Move over, tobacco – there’s a new leading cause of preventable death
Smoking is no longer the leading cause of preventable death in Americans, according to research presented at the 2017 Society of General Internal Medicine Annual Meeting this week.
The new culprit—obesity.
Researchers found that obesity dramatically beat out other leading causes of preventable death, including diabetes, tobacco use, high blood pressure and high cholesterol. After examining how these modifiable risk factors were linked to causes of death, they determined that obesity caused 47 percent more life years lost than tobacco.
“I believe the reason we’ve seen a decrease in tobacco usage is that there is irrefutable evidence that smoking is linked to a myriad of health problems such as lung cancer, bladder cancer, COPD, etc. And with regards to obesity, there seems to be a paradigm out there among folks that eating less will solve the problem,” he says.
Dr. Chadaga believes certain foods like carbohydrates can be as addictive as smoking and have the ability to activate some of the same pleasure centers that smoking does. “The same amount of calories of a carb meal versus a protein meal can produce stark differences in propensity towards obesity. Obviously there is more to the equation like physical activity and fitness, but I think at the heart of the matter is food content.”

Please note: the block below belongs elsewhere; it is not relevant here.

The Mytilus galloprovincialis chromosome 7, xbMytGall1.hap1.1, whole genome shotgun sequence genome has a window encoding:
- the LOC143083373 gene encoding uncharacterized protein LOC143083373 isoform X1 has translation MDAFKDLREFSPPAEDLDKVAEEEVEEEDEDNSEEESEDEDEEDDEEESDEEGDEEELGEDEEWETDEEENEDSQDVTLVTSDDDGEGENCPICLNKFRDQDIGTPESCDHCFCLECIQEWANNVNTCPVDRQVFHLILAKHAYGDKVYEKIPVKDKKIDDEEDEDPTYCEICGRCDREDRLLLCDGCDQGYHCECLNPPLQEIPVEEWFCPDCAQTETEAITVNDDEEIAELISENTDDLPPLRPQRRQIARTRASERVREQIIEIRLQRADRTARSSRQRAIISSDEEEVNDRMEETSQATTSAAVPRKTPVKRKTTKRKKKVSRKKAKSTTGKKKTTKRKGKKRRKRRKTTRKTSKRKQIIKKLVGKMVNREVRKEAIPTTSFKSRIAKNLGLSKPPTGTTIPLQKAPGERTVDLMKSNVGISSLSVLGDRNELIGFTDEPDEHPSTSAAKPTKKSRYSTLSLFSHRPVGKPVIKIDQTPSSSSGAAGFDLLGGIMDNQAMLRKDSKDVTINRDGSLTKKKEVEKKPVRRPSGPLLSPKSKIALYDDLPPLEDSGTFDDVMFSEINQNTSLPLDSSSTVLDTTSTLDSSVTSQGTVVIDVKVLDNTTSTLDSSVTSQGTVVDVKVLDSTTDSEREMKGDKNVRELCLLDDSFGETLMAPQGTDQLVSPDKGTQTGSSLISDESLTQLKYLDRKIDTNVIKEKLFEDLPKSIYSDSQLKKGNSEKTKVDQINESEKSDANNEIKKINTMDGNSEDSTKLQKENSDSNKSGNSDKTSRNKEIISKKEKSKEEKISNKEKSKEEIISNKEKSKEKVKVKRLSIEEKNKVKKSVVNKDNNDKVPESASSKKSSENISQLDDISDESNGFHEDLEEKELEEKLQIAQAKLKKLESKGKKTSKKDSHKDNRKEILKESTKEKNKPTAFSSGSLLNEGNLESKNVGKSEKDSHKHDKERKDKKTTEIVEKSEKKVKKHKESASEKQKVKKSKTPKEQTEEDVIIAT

A 2015 study determined there are more obese Americans than overweight. Study authors urged an implementation of population-based strategies to prevent and treat obesity. Dr. Chadaga agrees.
“The increase in obesity rates seems to boil down to education about food content. Smoking is quite visceral in that we can almost see the inhalation causing damage, and thus, the literature supports what we already feel. We need to somehow create that same image when it comes to the content of certain foods,” he says.
About the Author
Holly Brenza, health enews contributor, is a public affairs coordinator on the content team at Advocate Health Care and Aurora Health Care. She is a graduate of the University of Illinois at Chicago. In her free time, Holly enjoys reading, watching the White Sox and Blackhawks, playing with her dog, Bear and running her cats' Instagram account, @strangefurthings.